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Architectural/Historic/Cultural Significance The National Register nomination identified the importance and significance of the site and building under three Criteria.The property is noteworthy under Criterion A as it has significance to the cultural traditions of the Kumeyaay people and as a coastal archaeological site of great antiquity having traditional association with the Pacific Ocean.
The site had substantial coastal bluff subsidence, native habitat concerns, and is listed as a Native American Sanctified Cemetery by the California Native American Heritage Commission.In addition, Historic Human Remains Detection Dogs, trained to identify the location of ancient remains, scouted the site on two separate occasions several years apart.The site contains a continuous six foot (approx.) deep cultural layer deposit with numerous intact inhumations dating back at least 10,000 years and millions of fragmented human remains.Existing historic elements were refurbished, such as fireplaces, ceilings, floors, tile, doors, and hardware.Rotted and deteriorated historic elements were reconstructed as needed, including windows, beams, posts, corbels, and front gate.In addition, the site contains the remains and grave goods of ancient ancestors as part of a state-recognized Sanctified Cemetery.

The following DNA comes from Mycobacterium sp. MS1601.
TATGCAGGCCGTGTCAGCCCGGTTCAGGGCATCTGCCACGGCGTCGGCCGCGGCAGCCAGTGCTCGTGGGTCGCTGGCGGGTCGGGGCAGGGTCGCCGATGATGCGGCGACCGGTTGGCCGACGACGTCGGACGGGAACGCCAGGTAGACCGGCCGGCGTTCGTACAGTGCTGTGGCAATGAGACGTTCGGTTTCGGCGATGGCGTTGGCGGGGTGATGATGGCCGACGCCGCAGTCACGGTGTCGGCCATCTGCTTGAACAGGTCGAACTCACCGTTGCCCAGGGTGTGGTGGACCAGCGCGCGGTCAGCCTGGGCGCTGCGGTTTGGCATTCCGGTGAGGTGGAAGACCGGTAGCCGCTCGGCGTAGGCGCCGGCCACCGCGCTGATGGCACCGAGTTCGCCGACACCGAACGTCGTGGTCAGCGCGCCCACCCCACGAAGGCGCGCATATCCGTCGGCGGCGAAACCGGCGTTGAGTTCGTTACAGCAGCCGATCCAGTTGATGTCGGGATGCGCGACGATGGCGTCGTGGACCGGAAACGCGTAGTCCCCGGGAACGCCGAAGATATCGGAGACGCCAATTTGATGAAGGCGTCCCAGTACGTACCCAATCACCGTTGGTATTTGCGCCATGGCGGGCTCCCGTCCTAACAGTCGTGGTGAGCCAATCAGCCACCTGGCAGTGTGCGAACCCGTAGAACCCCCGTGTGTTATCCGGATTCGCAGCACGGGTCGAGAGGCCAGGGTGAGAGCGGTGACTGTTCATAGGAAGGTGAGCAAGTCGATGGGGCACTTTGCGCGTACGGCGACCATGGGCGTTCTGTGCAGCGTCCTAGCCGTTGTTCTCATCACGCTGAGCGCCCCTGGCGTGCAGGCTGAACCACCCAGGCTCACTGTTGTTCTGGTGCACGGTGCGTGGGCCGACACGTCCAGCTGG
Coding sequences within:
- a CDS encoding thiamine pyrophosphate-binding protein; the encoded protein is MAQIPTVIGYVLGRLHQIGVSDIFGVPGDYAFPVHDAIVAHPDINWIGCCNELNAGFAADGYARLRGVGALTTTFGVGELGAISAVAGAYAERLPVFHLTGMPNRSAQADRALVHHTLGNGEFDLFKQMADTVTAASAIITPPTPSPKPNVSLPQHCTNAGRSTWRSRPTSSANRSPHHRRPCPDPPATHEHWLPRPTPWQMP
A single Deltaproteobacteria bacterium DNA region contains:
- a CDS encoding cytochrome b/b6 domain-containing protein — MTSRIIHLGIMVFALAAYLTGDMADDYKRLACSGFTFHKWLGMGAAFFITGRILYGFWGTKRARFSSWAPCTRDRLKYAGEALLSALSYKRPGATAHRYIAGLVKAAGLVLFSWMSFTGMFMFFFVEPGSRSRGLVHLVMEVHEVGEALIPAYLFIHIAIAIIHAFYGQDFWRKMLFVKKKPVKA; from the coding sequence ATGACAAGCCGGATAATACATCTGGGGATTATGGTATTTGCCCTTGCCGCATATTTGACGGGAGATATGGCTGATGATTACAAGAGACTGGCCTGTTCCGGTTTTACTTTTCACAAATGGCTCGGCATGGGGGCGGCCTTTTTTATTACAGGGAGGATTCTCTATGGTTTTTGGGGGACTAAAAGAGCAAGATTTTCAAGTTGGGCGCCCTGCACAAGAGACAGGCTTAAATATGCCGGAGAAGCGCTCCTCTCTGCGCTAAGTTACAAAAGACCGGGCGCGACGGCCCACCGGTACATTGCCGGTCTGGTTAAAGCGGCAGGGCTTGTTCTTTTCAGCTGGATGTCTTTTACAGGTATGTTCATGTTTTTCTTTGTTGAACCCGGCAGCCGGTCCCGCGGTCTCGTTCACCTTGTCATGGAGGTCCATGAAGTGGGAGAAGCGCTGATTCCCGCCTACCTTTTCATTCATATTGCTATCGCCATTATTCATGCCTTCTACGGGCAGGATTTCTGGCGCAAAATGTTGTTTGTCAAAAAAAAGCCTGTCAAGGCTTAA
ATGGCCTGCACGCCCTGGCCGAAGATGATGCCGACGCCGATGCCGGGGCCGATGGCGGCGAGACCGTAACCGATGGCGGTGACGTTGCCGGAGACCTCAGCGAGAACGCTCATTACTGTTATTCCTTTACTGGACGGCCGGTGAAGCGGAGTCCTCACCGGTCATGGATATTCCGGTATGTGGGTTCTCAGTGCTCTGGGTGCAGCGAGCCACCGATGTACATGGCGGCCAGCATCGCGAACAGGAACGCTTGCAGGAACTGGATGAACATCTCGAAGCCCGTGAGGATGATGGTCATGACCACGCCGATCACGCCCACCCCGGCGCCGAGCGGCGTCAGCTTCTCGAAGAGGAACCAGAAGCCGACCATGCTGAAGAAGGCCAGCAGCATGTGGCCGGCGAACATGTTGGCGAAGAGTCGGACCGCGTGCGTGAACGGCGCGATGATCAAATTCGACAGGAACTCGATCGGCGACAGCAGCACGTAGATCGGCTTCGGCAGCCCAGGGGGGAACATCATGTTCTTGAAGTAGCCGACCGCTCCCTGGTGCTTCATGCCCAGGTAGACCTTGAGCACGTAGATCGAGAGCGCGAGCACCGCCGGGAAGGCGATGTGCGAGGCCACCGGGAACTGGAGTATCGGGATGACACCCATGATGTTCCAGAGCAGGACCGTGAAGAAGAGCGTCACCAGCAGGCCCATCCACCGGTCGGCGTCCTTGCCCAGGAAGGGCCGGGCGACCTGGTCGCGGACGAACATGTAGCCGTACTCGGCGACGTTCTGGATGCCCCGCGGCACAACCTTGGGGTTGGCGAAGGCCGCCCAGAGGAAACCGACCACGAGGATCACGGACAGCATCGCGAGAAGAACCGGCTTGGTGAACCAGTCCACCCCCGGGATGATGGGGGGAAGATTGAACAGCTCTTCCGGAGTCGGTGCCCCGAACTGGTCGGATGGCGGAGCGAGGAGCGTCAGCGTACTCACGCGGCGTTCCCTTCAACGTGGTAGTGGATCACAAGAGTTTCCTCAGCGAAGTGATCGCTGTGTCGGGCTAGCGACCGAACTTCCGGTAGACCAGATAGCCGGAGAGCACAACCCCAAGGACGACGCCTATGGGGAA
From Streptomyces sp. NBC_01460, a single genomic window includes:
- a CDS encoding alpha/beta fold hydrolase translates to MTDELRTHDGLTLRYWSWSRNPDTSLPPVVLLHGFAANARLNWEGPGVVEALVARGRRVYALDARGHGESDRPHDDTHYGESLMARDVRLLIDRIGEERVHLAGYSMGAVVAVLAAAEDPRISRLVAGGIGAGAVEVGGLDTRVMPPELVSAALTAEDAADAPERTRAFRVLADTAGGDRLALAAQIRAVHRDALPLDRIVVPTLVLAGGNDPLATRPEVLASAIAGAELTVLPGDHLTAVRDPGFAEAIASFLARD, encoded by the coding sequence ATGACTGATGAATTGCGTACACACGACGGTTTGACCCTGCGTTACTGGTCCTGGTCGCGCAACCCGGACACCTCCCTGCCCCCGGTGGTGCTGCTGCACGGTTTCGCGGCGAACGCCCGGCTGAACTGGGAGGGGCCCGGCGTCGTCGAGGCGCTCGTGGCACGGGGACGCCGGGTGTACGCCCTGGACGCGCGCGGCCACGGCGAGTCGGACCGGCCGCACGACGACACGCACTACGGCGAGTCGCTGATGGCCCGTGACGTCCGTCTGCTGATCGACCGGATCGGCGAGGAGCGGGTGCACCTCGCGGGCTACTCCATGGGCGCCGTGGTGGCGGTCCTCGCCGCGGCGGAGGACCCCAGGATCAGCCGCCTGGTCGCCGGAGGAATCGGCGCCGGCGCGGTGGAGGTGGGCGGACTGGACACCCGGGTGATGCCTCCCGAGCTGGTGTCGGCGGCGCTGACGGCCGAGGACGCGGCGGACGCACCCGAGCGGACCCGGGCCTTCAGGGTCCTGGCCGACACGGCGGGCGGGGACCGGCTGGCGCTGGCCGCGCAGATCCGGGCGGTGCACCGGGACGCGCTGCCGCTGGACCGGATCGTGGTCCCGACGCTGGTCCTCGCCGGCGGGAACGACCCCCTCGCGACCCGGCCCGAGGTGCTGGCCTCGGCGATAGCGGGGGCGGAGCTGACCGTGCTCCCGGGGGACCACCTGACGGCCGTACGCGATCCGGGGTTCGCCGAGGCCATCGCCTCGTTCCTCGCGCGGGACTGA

Identified and present at the property are data and multiple research issues fulfilling the requirements for significance under Criterion D.
This deposit, referred to as the cultural layer, required a creative approach to resolve rehabilitation issues while minimizing ground disturbance.
While the Executive Architect had actively employed archaeology as an aid to historic preservation for other projects, for this project the accompanying ground disturbance would have been untenable.
Constructing a wall using reinforced concrete piers was deemed the most sympathetic to the site with minimal ground disturbance.
Each pier caisson was hand dug by an archaeologist, under Native American monitoring supervision, to ensure no artifacts were uncovered.
The original residence was never intended to serve the overlapping criteria of private residence and public venue, and for 40 years had done neither effectively.